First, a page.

“I’m heading to Texas,” said Irmtraud Goettel, 64, who runs a hotel and open-pit barbecue restaurant with her husband. Longhorns are mounted above the bar, a reminder of her granddaughter, who’s about to graduate from college in the Lone Star State.
“You know what I do in Texas?” Goettel said. “I like to pop open a big can of Natural Light” — much better than German beer, she said — “sit on the back porch, fire up the grill.”
Among her customers, she said, Americans come out on top.
“The Americans are easier,” she said. “They go out twice a week. The Germans go out maybe once a month, and it’s a little party.”
The presence in Europe
In 2004, Baumholder was on the chopping block but was saved after heavy lobbying from the German government. Now, some take solace in American vows to stay open for the time being.
“For sure, the American people will spend less money here,” said Peter Lang, Baumholder’s mayor, who retired from the German army in 2008 after a 28-year career. “My hope is that the U.S. Army troops will have the chance to stay here longer.”
Lang is working with Schwerdtner, the council member, and others to build a museum about the German-American relationship that is slated for completion in 2014, and they hope to draw American tourists who were once posted in the town. He’ll also travel to Washington in May to lobby to keep the base open.
The American forces in Europe say they serve an important presence, as the international mission continues in Afghanistan, tensions between Israel and Iran rise, and questions about reform linger in Russia.
“Europe is the hallway to all the rooms of the world,” said Lt. Gen. Mark Hertling, the commander of U.S. Army forces in Europe. “Europe serves as the hallway to Africa, to Russia, to Turkey.”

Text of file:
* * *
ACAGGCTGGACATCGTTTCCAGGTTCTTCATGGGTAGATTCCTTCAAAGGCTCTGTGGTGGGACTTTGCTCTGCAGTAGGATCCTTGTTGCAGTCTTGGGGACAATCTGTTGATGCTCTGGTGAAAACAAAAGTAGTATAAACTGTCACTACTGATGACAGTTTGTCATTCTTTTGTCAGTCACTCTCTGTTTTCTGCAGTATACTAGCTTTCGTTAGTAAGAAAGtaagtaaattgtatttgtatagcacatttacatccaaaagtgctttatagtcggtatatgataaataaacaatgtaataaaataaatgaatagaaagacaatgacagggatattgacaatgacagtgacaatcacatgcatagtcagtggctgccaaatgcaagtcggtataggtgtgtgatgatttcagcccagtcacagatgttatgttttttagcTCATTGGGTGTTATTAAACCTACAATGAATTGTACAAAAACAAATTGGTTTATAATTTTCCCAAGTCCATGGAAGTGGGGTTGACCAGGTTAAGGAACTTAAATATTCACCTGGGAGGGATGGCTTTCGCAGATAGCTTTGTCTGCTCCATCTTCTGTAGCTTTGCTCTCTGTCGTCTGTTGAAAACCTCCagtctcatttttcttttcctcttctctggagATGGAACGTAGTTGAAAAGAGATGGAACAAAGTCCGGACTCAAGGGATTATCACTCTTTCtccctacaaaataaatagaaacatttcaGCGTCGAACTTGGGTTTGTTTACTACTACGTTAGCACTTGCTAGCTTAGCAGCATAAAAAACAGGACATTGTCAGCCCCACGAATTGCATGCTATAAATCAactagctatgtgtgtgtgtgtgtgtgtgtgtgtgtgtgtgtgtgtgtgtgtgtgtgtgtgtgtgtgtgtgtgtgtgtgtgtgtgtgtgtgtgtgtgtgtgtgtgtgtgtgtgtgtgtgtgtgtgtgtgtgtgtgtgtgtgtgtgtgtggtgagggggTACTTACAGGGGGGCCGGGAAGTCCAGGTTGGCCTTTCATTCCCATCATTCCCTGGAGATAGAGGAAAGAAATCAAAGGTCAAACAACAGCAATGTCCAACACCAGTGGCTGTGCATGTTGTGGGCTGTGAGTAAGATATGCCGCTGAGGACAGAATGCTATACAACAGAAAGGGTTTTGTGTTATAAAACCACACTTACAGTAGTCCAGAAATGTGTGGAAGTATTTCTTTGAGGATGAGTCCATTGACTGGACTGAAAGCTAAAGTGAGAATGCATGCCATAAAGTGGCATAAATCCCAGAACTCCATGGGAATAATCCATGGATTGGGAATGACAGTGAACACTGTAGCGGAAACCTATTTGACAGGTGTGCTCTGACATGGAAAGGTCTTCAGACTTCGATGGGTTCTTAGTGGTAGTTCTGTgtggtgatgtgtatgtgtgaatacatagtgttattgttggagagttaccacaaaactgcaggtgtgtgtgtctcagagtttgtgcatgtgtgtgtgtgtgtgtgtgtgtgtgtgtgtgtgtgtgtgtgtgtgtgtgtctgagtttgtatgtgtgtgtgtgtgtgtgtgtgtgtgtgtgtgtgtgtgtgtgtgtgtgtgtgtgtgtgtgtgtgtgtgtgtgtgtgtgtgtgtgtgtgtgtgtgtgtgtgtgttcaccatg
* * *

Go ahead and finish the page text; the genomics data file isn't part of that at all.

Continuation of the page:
And the presence of American troops in Europe reminds countries that are reining in defense budgets of the importance of maintaining adequate forces, Hertling said. Long a pet peeve of many Americans, who think that European countries count on the United States to bail them out if they get into trouble, lagging European defense spending has dropped even more during the financial crisis.
“Being part of the club means more than standing up an army. It means building alliances and working together before there’s a threat,” Hertling said.
Among Germany’s top ranks, few are mounting a serious effort to oppose the American cuts, which they recognize as similar to their own major reforms in recent years, in which the size of the military was sharply cut back and the draft was eliminated.
“The impact will be moderate,” German Defense Minister Thomas de Maiziere said last month after the cuts were announced.
But in Baumholder, many worry that these cuts are not the last.
“Miami, here I come,” said Kiefer, the tattoo artist. “For the area around here, it’s probably going to be bad.”